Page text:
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Tilekit looks like a great tilemap editor with auto tiling

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Some parts of developing games can end up quite tedious like manually placing down tiles for 2D games, and it seems Tilekit might be able to help with that.

Tilekit is a tilemap editor, one that's centred around pattern-based auto tiling. It's quite clever and could end up being a nice time-saver. Tilekit works by using an input map of basic tiles and a set of user-defined rules to create the resultant output map from your tileset. Check out the GIF of it in action, it's very cool:

Features:

  • Unique pattern-based-rule autotiling system
  • Map export to JSON
  • Code-export of final ruleset to C or Lua
  • Basic object system for game-entity placement
  • Simple animated tile system

With a fresh update released a few days ago it adds in zoom in/out support, Ruleset processing adjusted to prevent UI lag on big projects, there's improved object name string filtering, you can toggle object labels and the application will handle invalid user config files better.

Tilekit supports Linux too, and there's also a demo available if you wish to try it out.

You can check out Tilekit over on the itch.io store page.

Article taken from GamingOnLinux.com.
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5 comments

Lunielle 13 Jul
What's the use of programs like this if you're using a game engine which already has a level editor built-in, such as, Godot?
Liam Dawe 13 Jul
Quoting: LunielleWhat's the use of programs like this if you're using a game engine which already has a level editor built-in, such as, Godot?
As I understand it, the use case is entirely different. Yes you can place stuff in Godot Engine directly, as the visual editor side of it is there for 2D/3D games of course, but this is about setting up rules for auto tiling and having it generate it for you (just look at the GIF). You can then export what's created, to have it load into something else.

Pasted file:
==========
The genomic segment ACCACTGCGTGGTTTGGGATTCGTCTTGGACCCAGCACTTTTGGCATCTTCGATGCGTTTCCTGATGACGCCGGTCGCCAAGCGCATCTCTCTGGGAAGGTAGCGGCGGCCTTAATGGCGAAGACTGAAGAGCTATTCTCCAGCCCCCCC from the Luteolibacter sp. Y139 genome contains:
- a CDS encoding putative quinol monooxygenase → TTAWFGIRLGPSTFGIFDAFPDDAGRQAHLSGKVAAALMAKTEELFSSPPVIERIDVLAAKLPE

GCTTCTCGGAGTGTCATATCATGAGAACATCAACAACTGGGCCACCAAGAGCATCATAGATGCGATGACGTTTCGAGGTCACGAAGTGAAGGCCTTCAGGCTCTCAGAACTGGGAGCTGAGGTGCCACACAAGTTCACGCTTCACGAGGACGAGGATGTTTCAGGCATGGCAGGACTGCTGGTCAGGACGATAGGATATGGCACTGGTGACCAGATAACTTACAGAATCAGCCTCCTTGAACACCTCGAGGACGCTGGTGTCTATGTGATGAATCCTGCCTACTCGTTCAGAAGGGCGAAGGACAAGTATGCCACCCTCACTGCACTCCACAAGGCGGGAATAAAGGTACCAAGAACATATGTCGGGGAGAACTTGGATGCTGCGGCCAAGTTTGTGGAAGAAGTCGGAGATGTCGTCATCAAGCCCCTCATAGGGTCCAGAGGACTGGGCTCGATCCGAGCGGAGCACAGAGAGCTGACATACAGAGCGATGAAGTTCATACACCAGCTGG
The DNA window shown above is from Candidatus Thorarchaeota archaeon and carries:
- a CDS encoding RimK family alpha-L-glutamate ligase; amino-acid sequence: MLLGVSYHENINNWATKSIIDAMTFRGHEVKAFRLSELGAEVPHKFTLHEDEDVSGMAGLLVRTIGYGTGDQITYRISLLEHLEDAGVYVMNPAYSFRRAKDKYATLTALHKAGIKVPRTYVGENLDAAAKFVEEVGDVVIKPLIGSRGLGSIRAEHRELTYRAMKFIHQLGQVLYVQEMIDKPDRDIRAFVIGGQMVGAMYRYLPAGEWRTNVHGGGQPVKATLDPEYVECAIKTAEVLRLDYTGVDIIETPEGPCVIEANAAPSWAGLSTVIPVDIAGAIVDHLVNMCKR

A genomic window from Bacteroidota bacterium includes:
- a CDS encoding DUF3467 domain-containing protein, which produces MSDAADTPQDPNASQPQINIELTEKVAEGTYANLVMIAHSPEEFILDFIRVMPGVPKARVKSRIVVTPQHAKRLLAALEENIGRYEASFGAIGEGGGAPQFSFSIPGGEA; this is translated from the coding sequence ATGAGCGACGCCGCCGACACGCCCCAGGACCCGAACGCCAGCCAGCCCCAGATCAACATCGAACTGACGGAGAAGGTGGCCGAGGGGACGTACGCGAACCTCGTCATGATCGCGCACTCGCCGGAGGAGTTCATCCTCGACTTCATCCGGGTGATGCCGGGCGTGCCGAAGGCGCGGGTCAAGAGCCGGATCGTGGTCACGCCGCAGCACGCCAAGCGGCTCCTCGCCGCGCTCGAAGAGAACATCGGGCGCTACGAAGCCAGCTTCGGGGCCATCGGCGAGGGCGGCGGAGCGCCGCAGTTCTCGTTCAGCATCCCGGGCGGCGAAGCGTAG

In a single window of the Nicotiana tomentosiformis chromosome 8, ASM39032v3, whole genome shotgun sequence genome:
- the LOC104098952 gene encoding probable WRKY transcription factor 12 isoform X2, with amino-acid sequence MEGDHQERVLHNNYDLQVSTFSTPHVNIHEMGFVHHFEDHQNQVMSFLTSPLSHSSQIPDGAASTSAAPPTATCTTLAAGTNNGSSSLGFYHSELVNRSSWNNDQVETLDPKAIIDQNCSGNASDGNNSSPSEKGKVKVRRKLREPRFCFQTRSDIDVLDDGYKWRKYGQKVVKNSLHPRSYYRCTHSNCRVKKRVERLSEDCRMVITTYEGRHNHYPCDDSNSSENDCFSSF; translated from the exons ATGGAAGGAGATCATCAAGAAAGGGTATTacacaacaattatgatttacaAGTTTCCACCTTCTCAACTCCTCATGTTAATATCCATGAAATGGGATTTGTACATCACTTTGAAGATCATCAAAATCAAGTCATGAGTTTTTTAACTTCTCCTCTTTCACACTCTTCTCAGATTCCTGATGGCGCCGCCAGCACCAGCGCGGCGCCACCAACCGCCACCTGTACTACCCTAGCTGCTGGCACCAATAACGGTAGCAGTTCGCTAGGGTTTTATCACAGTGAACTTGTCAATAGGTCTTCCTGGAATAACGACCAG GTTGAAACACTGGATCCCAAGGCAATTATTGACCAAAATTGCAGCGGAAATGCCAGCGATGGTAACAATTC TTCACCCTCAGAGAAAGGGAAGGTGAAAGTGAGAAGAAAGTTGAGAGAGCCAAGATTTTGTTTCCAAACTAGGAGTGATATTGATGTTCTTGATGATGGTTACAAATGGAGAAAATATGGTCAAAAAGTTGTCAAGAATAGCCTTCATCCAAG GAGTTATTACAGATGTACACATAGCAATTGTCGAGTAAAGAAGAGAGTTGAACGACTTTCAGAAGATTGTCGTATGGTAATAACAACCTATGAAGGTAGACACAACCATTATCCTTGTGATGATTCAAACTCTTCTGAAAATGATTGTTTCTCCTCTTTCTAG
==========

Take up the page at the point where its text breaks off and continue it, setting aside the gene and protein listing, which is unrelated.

This looks like a heck of a lot of fun. Though I also drew Mario levels and gigantic mazes on graph paper obsessively as a kid, so maybe that's just me.
riidom 14 Jul
Looks pretty cool. And it's made by rxi! Here's another (game-dev related) project: https://github.com/rxi/lite
ObsidianBlk 14 Jul
Quoting: LunielleWhat's the use of programs like this if you're using a game engine which already has a level editor built-in, such as, Godot?

I may still some things to learn about Godot, but, the way I see if, sure, you can build the map in Godot itself, but then it becomes built into the game... where, if you build the map outside of the engine, you can load those maps in outside of Godot's engine structure, making it easier to add more and more maps post release.
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